21. The History and Significance of Malta’s 1st May Public Holiday
  22. NAOSNP Hails Workers on International Workers’ Day
  23. International Labor Day – 2023
  24. Worker’s Day Honour Today we honor all of the #Workers in our Country
  25. Workers Day: Obasa Praises Nigerian Workers, Urges Increased Support
  26. Praying to find meaning of life in our work
  27. Workers’ Day
  28. Different stages of work
  29. We must continue the historic work of reducing working time
  30. Monday Morning Wake-Up Call
  31. Rethinking the relationship to work is ultimately all that matters!
  32. Fire At Will
  33. 5 Important Purpose-Driven Questions
  34. Human Being, Not Human Doing


Filed under Ecological affairs, Food, Health affairs, Lifestyle, Nature, Religious affairs, Welfare matters

Mediterranean diet associated with a reduced risk of cancer

It is a well-known fact that the Mediterranean diet is known to be associated with a reduced risk of many different kinds of cancer.

In Belgium, a lot of people thought one had to eat a good many potatoes with a good piece of meat to stay healthy. Certainly eating a lot of meat is not a good choice.

Often we hear people here talking about typical Belgian food, whatever that may be. Of course, beefsteak frites are among the Belgian classics, but they are a dish that should not be served too often.

When we heat or fry something, the fat used is of utmost importance. Hardened fats do not belong in people’s kitchens. We should exclude all hardened fats anyway.

The fleshy part of the ripened fruit of the olive tree should be pressed mechanically and without further treatment bottled. That olive oil, called virgin oil, its quality depends on the state of the fruit.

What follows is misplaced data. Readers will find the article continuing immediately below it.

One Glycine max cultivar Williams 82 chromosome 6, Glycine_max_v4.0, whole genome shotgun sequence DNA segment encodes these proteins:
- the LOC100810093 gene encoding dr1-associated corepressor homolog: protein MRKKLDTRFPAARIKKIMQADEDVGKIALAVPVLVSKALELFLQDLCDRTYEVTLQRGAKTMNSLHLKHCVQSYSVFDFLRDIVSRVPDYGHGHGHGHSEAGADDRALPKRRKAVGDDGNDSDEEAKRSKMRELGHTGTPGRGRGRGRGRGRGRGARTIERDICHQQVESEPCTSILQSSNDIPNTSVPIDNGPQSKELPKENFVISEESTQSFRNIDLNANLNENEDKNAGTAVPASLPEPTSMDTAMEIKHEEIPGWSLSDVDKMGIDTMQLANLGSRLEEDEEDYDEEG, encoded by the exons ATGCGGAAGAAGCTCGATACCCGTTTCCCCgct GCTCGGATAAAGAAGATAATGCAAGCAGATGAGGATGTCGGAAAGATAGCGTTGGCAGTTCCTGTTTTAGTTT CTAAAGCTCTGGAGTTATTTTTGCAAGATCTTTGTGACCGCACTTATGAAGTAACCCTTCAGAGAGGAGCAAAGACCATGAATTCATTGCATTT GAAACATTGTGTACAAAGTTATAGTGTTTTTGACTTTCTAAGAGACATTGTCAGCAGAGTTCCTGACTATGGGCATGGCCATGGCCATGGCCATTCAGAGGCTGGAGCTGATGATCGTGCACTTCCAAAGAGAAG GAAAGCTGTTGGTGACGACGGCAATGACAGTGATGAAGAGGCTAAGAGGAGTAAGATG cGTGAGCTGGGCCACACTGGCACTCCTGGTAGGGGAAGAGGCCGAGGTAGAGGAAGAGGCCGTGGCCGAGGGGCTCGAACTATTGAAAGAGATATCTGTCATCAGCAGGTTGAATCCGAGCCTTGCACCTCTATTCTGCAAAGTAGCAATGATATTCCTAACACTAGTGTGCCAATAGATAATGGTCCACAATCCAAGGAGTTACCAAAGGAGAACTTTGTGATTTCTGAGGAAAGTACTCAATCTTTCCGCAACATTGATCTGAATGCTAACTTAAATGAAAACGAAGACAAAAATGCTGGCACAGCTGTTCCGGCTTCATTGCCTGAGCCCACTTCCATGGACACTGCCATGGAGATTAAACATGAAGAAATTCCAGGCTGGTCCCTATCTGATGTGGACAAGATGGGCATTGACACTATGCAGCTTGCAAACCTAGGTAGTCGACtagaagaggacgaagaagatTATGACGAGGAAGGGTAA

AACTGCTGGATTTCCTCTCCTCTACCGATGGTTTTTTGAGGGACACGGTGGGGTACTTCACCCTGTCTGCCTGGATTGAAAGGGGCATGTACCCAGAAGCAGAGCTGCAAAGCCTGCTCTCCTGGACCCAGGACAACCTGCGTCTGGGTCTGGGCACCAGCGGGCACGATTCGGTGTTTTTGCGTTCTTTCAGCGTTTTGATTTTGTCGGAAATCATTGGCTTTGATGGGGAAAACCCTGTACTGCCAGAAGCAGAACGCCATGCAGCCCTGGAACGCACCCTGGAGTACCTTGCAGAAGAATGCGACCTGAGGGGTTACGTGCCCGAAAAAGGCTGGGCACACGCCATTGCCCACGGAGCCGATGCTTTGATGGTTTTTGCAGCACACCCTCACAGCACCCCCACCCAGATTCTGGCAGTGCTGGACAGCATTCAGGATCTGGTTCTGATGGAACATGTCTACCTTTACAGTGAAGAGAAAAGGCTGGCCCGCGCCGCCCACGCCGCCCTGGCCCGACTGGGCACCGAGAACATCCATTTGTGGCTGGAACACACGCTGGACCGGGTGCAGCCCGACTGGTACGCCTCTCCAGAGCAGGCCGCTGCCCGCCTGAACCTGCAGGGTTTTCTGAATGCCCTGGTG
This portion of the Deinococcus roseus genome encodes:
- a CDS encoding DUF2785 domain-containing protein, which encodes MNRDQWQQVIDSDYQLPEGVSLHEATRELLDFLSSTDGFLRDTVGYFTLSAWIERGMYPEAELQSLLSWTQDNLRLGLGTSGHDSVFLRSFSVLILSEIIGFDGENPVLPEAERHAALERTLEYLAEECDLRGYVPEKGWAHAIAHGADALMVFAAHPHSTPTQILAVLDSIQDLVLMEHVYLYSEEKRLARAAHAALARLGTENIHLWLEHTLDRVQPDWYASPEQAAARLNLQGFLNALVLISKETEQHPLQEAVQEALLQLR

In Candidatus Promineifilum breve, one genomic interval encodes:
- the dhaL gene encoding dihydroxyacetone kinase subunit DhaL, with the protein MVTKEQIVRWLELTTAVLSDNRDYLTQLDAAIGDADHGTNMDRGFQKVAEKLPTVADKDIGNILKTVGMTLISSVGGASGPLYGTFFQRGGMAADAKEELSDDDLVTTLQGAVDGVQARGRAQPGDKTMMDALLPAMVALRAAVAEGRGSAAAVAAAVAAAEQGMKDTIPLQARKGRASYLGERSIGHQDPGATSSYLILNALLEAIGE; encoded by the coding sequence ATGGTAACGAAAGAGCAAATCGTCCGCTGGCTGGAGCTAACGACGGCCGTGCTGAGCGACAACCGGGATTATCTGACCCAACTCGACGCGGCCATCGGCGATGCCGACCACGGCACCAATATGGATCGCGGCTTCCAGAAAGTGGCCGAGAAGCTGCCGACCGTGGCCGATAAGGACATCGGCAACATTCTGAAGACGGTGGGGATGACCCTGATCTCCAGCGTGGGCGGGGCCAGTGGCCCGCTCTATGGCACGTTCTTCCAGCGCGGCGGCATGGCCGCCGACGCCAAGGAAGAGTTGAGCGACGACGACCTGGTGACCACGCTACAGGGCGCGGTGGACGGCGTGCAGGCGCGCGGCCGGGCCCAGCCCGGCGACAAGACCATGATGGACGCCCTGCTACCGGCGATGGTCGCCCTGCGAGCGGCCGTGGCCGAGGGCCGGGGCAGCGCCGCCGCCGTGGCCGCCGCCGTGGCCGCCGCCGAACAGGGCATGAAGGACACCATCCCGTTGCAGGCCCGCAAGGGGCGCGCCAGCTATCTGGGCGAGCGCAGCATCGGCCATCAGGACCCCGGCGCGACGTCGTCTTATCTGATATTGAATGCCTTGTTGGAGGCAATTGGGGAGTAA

Extra virgin, oil derived from first pressings that possesses excellent taste and odour and has a free fatty acid content, expressed as oleic acid, of not more than 0.8 grams per 100 grams.

Researchers discovered that oleocanthal was targeting that protein causing the cells to die. Rather than targeting the apoptosis protein, oleocanthal was breaking apart the lysosomes of cancer cells. These organelles are responsible for processing cellular waste, and are much larger and more fragile in cancer cells than in healthy cells.

What is important is that oleocanthal does not harm nearby healthy cells. Instead, it put them into a kind of stasis or hibernation for about a day. After that time, the cells resumed normal, healthy functioning with no apparent lasting effects.

“The mechanism of killing cancer cells and sparing healthy cells, lysosomal membrane permeabilization, has been hypothesized as a possible mechanism of effectively killing cancer cells and sparing healthy tissues but has never been realized before,”

researcher Paul Breslin said.

Olive oil and its component parts have been shown to have a wide variety of health benefits, including strengthening the immune system, preventing osteoporosis, protecting the body from air pollution, and possibly helping prevent dementia. The healthy fats in olive oil have also been shown to boost brain health, and may even improve memory.

A 2010 study conducted by researchers from the Universitat Autonoma de Barcelona also suggested that olive oil may help prevent cancer. The researchers found that olive oil led to changes in the signaling pathways of breast cancer cells, leading to apoptosis and preventing DNA damage to healthy cells.

These findings are particularly significant because a high-fat diet is typically considered a risk factor for breast cancer. Yet olive oil and certain other “healthy” fats may actually have a protective benefit.

A moderate intake of virgin olive oil has instead been linked with lower rates of cancer, heart disease, and numerous other health problems.

Mediterranean Diet: Key Ingredients and Cooking Tips

Mediterranean Diet: Key Ingredients and Cooking Tips. Photo by Askar Abayev